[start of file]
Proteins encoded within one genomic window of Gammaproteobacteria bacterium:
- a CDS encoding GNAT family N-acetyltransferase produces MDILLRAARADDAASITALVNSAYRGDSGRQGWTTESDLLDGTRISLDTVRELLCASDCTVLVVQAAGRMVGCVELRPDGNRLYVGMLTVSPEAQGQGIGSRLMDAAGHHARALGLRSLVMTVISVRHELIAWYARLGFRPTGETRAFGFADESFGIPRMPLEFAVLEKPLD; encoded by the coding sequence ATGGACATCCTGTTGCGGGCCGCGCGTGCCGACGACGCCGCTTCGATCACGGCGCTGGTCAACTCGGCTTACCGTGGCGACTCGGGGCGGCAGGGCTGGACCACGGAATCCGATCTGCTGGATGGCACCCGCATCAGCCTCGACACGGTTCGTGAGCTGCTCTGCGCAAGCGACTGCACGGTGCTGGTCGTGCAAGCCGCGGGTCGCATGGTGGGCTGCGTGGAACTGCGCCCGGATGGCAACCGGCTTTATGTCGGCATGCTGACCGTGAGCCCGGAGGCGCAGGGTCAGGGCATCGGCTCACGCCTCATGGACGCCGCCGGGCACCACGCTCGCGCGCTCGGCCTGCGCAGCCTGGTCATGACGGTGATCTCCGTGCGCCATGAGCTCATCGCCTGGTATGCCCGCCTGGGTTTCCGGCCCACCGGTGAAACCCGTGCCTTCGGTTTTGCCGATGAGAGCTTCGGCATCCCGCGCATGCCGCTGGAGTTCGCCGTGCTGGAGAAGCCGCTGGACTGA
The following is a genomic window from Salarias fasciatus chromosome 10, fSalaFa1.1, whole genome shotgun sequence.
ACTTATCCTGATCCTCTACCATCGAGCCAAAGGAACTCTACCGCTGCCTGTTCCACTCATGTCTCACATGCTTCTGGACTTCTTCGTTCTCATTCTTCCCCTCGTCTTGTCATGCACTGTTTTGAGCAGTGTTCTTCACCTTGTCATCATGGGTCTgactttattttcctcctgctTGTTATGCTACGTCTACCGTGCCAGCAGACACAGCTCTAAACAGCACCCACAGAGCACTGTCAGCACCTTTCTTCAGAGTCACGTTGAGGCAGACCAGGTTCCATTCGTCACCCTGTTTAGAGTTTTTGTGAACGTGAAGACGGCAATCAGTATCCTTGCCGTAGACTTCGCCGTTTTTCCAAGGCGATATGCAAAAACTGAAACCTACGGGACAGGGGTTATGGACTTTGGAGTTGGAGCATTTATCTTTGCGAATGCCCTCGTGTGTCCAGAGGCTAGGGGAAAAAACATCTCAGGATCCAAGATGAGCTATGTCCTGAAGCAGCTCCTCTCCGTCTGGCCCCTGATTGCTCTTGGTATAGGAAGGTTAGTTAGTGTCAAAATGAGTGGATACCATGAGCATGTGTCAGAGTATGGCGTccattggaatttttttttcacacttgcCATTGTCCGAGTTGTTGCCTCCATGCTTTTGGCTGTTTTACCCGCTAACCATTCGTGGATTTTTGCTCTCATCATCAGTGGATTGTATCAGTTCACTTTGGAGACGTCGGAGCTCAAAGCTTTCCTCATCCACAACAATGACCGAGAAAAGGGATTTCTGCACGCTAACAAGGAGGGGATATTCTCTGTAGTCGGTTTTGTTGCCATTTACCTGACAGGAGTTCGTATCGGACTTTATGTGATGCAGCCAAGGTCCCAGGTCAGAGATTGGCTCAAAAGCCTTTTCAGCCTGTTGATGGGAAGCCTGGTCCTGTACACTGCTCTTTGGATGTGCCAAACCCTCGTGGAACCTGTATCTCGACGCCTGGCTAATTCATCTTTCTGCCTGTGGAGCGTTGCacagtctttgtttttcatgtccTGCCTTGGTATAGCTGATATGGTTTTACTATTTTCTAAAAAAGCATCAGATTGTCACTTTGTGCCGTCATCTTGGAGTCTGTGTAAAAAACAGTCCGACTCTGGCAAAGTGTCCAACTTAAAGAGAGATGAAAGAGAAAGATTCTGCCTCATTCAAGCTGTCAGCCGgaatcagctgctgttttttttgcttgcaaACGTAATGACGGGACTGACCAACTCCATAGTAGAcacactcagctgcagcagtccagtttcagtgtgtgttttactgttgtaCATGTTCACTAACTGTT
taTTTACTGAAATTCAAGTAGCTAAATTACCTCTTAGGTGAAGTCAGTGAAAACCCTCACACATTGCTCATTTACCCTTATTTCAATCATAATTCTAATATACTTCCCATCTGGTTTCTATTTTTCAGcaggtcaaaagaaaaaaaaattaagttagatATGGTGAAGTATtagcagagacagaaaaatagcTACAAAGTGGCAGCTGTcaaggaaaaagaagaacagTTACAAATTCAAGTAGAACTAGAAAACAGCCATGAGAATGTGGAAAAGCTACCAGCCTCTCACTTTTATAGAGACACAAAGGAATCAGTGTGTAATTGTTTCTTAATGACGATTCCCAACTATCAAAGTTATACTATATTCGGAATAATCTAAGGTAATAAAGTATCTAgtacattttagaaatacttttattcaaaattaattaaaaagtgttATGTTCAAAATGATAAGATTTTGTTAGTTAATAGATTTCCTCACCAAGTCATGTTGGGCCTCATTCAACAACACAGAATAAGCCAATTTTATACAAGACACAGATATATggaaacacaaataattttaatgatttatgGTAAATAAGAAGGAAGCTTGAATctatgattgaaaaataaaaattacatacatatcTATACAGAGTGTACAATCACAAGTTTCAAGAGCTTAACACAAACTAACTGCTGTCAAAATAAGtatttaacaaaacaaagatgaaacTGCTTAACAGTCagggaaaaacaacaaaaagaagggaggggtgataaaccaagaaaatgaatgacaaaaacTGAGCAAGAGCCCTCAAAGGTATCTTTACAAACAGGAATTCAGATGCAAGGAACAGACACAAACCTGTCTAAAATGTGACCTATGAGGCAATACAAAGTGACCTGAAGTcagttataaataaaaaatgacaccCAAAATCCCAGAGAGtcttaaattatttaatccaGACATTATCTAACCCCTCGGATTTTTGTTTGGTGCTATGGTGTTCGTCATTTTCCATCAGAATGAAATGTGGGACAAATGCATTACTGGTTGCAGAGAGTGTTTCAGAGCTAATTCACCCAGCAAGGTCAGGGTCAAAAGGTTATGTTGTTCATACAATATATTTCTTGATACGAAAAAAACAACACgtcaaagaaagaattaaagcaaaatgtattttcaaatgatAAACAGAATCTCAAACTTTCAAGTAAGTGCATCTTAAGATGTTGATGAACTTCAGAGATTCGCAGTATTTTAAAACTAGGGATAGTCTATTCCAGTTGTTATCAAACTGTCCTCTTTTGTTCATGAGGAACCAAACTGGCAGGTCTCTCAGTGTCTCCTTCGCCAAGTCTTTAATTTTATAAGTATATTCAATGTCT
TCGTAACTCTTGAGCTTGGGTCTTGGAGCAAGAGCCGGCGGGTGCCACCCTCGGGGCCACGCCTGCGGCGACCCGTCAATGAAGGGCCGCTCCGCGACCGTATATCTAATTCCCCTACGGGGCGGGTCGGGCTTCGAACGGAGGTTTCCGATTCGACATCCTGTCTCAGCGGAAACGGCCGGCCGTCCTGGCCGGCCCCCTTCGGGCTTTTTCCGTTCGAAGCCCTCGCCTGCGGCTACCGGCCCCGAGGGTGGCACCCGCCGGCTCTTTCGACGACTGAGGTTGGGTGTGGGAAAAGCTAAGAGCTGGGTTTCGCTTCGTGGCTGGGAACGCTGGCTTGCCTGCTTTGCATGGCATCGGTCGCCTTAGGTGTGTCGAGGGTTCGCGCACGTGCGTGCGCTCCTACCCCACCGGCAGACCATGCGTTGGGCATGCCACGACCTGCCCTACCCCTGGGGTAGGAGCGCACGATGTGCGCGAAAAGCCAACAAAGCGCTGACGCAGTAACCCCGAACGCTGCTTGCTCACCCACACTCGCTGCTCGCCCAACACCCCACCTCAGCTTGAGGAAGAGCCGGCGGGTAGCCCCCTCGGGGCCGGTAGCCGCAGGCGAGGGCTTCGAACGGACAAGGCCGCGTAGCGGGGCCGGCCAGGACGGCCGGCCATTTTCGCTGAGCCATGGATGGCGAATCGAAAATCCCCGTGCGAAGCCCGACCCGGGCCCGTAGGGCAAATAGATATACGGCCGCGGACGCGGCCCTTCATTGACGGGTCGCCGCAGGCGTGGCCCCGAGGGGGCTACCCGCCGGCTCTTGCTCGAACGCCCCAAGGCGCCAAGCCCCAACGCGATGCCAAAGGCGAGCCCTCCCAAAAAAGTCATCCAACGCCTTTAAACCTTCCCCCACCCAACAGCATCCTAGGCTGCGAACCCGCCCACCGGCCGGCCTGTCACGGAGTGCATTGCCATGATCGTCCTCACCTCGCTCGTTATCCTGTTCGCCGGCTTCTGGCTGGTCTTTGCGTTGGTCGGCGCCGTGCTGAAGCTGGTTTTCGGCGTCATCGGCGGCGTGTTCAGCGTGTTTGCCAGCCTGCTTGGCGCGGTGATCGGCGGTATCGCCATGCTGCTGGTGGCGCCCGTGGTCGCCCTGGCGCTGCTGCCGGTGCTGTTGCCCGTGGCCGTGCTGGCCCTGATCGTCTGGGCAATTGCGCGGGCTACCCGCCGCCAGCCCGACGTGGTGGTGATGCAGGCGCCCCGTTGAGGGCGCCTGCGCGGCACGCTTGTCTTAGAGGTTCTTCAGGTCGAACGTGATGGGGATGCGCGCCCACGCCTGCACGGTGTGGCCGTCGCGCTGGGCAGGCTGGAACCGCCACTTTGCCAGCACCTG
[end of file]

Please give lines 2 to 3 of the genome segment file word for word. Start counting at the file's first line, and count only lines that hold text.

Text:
- a CDS encoding GNAT family N-acetyltransferase produces MDILLRAARADDAASITALVNSAYRGDSGRQGWTTESDLLDGTRISLDTVRELLCASDCTVLVVQAAGRMVGCVELRPDGNRLYVGMLTVSPEAQGQGIGSRLMDAAGHHARALGLRSLVMTVISVRHELIAWYARLGFRPTGETRAFGFADESFGIPRMPLEFAVLEKPLD; encoded by the coding sequence ATGGACATCCTGTTGCGGGCCGCGCGTGCCGACGACGCCGCTTCGATCACGGCGCTGGTCAACTCGGCTTACCGTGGCGACTCGGGGCGGCAGGGCTGGACCACGGAATCCGATCTGCTGGATGGCACCCGCATCAGCCTCGACACGGTTCGTGAGCTGCTCTGCGCAAGCGACTGCACGGTGCTGGTCGTGCAAGCCGCGGGTCGCATGGTGGGCTGCGTGGAACTGCGCCCGGATGGCAACCGGCTTTATGTCGGCATGCTGACCGTGAGCCCGGAGGCGCAGGGTCAGGGCATCGGCTCACGCCTCATGGACGCCGCCGGGCACCACGCTCGCGCGCTCGGCCTGCGCAGCCTGGTCATGACGGTGATCTCCGTGCGCCATGAGCTCATCGCCTGGTATGCCCGCCTGGGTTTCCGGCCCACCGGTGAAACCCGTGCCTTCGGTTTTGCCGATGAGAGCTTCGGCATCCCGCGCATGCCGCTGGAGTTCGCCGTGCTGGAGAAGCCGCTGGACTGA
The following is a genomic window from Salarias fasciatus chromosome 10, fSalaFa1.1, whole genome shotgun sequence.